Noel leads the country with 4.6 blocks per game and is in the top 25 with 9.5 rebounds and 2.3 steals per game. But those numbers don't really begin to capture the total impact of his defensive presence on any given game. Teams simply refuse to attack the rim with Noel on the floor. The mere idea of Noel darting back and forth across the paint deters teams from attempting layups. His quickness allows him to jump from player to player and put constant pressure on multiple opponents. And although he doesn't have any jump shot or any real post moves, Noel's athleticism alone allows him to score more than 10 points per game on dunks and layups.

Canis Hoopus:

Noel was billed as a top-tier defensive specialist coming into the season, and his college production did nothing but build on that hype. As an 18-year-old freshman playing in a major conference, Noel recorded 2.5 steals and 5.4 blocks every 40 minutes. This combination of defensive statistics is special. Here is the complete list of collegiate seasons where a player averaged 2+ steals and 5+ blocks per 40: Hakeem Olajuwon '83 (2 and 7.5), David Robinson '86 (2 and 7), Nerlens Noel '13 (2.5 and 5.4), David Robinson '87 (2.4 and 5.2), Hakeem Olajuwon '82 (2 and 5.4). That is two of the greatest centers in NBA history and Nerlens Noel. Not bad company.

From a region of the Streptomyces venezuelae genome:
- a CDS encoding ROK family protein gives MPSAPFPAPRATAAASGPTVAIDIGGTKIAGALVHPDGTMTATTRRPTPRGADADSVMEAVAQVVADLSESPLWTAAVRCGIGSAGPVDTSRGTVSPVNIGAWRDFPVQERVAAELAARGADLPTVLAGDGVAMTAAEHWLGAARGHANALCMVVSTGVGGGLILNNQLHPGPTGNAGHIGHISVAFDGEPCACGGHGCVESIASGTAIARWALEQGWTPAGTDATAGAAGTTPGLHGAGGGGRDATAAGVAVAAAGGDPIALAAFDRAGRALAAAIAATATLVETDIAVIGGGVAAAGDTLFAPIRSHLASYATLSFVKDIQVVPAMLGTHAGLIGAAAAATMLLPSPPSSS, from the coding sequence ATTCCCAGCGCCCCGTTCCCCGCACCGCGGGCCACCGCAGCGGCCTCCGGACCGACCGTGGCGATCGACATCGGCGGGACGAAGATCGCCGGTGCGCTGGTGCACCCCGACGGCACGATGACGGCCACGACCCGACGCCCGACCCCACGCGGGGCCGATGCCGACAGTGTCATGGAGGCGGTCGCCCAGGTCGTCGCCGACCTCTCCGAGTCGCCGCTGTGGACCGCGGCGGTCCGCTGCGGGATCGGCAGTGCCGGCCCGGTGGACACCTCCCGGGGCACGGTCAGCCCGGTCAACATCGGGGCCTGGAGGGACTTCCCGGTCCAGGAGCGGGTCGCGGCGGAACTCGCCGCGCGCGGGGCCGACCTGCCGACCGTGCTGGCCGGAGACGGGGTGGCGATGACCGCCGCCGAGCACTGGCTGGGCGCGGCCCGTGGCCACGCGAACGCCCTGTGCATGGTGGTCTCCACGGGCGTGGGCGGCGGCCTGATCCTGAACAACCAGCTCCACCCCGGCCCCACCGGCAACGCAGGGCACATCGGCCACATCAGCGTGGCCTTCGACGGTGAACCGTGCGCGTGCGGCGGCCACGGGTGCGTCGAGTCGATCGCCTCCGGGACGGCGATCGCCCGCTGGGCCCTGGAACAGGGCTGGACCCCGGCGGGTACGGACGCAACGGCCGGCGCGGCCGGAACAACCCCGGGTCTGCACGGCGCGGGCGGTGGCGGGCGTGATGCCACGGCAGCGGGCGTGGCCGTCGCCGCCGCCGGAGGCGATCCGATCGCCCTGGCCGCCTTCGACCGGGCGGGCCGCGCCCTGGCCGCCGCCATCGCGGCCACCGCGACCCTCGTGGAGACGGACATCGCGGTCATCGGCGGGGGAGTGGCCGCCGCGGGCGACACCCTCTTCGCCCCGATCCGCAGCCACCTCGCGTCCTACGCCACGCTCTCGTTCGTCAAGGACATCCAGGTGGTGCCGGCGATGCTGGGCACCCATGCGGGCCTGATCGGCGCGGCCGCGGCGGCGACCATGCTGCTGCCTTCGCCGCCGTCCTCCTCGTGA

Don't let your imagination run too far with those comparisons, though. Nerlens collected several fewer rebounds and scored half as many points per 40 as Robinson and Olajuwon did in those seasons. Noel has a long way to go before his game warrants comparison to hall of famers. Still . . . Noel is the first pick in this draft. His injury makes things awkward, but you don't pass on a player with Noel's combination of length, athleticism and evidence of putting them to use (even if only on one end of the court).

Bullets Forever:

Noel has the makings of a true defensive anchor at the next level with the ability to dominate the game in ways other than scoring. Players such as Joakim Noah, Tyson Chandler and even a modern day Kevin Garnett are irreplaceable commodities to playoff teams. They not only emerge as leaders on the court due to their smarts and hustle, but can completely change the outlook of a game based on their presence alone in the paint.